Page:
Biochemical Analysis of Diel Vertical Migration in the Red Tide Dinoflagellate Karenia brevis

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Title: Biochemical Analysis of Diel Vertical Migration in the Red Tide Dinoflagellate Karenia brevis
Author: Schaeffer, Blake Allen
Advisors: Daniel Kamykowski, Committee Chair
John M. Morrison, Committee Member
Gary J. Kirkpatrick, Committee Member
Hosni M. Hassan, Committee Member
Abstract: Many laboratories have solely used the Wilson isolate to characterize the red tide dinoflagellate species Karenia brevis. Recent work has provided new isolates from different geographical locations. Prior to detailed biochemical investigations, laboratory studies were conducted on ten different isolates representing geographical locations around the coast of Florida. The investigation of the physiological parameters for the ten different isolates provided a foundation for the proper selection of a single isolate that would closely represent the species in the field. Each isolate was capable of a range of responses with primary dependence on cell counts within the cultures. Evidence suggests that either carbon limitation or bacterial negative feedback caused changes in the physiological parameters as cell counts increased. The Apalachicola isolate was selected for further biochemical investigations because it was representative of the group response. A nutrient-replete intermediate-light mesocosm experiment investigated the taxis patterns, and the biochemical composition of vertically migrating K. brevis populations. This experiment confirmed the internal biochemical status of the cell controlled migratory behavior, growth and reproduction. Young cells fixed carbon at the surface while older cells limited vertical migration toward the middle depth in anticipation of cellular division. The cells were capable of performing complex lipid control during vertical migration. Quick turnover of these lipids indicated K. brevis was more than capable of taking advantage of changing physical conditions. Finally, nutrient replete and deplete mesocosms investigated how K. brevis responded to field-simulated high light conditions. Results from high light and nitrogen-limited exposure suggested K. brevis may utilize the benthos by minimizing exposure to oxidative stress and as a nitrogen source supplied from benthic pore-water flow in permeable sediments. High light also caused K. brevis to increase toxin concentrations while decreasing its sterol lipid class concentrations. This response caused K. brevis to be more toxic at particular times of the day. Data from this experiment led to the conclusion that cell division yielded unequal daughter cells.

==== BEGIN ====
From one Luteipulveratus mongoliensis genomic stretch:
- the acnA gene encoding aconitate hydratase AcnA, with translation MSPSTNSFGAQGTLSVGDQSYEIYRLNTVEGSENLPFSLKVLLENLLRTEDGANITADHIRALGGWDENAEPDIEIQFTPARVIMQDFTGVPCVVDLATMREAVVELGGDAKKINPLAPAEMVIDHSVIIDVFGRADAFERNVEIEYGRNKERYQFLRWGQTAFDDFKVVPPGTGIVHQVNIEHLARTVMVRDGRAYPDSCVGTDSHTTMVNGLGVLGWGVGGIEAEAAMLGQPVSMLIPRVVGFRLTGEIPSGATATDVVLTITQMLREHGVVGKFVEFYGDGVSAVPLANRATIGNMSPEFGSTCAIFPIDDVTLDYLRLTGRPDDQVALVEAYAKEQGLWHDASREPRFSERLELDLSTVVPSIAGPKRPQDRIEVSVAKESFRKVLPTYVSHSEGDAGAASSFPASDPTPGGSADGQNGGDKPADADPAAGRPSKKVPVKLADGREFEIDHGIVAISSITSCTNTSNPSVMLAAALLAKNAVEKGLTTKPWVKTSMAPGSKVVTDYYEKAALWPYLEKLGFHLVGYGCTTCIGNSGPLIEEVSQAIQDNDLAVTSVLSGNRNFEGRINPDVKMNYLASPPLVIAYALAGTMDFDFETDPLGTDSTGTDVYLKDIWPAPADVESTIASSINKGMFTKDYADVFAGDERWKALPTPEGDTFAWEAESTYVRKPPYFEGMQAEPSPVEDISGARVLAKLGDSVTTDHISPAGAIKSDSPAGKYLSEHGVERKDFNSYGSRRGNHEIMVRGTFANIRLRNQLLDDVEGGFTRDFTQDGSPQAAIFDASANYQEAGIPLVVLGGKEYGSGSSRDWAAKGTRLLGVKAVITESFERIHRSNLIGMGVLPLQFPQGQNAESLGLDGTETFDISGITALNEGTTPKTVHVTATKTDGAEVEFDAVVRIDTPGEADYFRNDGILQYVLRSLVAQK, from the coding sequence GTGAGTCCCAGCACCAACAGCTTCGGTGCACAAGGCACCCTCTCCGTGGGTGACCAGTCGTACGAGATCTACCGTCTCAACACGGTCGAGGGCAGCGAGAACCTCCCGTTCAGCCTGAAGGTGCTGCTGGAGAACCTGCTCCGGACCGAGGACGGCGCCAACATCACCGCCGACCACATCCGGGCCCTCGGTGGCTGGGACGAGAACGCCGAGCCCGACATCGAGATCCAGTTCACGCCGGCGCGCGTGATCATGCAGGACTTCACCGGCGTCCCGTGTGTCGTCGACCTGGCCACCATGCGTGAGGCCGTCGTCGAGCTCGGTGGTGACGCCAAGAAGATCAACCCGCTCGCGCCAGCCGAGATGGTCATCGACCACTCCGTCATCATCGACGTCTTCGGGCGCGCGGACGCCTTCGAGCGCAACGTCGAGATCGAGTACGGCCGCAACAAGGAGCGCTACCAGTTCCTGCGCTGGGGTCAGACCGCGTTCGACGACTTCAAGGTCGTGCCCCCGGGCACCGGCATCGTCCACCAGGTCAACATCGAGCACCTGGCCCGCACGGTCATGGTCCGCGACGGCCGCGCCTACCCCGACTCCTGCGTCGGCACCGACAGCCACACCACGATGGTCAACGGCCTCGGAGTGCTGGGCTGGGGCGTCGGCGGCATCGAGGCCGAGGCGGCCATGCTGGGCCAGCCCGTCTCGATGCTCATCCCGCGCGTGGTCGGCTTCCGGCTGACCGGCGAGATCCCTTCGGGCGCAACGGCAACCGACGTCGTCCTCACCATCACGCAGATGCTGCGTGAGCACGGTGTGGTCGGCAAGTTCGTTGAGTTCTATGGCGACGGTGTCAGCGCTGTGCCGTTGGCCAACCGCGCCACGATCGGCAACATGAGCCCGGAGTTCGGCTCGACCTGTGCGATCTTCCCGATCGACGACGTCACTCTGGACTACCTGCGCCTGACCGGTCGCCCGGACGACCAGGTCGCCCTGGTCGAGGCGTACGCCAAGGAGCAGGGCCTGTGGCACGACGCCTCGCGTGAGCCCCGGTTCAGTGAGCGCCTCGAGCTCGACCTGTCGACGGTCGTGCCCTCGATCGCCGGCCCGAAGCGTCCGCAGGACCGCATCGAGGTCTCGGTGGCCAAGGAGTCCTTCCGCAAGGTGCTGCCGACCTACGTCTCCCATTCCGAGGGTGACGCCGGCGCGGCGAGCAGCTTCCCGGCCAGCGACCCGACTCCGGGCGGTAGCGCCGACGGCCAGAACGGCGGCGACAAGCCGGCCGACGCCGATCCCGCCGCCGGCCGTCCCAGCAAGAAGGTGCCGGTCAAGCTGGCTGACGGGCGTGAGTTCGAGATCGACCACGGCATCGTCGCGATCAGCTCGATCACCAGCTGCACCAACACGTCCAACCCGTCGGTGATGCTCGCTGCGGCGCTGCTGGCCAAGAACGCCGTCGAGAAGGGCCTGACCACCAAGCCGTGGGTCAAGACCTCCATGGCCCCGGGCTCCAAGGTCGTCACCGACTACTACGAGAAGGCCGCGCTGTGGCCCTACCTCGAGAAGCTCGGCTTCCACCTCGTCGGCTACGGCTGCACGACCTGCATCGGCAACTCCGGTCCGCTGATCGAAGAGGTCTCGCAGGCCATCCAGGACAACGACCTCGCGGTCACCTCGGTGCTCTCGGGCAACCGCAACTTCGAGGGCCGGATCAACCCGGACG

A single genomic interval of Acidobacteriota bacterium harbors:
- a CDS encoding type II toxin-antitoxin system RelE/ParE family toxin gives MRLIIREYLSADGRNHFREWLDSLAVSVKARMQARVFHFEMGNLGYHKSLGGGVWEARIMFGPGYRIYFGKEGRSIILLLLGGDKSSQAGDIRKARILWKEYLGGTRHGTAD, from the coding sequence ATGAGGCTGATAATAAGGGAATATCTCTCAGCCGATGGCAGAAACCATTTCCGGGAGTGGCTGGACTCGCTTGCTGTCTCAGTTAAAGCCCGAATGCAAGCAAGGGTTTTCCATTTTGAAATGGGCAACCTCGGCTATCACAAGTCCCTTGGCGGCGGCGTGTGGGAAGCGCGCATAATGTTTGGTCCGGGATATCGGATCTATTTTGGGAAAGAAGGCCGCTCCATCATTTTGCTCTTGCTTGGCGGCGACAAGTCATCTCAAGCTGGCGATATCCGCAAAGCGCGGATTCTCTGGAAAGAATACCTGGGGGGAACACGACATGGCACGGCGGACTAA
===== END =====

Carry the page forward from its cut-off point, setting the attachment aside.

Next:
Date: 2007-02-28
Degree: PhD
Discipline: Marine, Earth and Atmospheric Sciences

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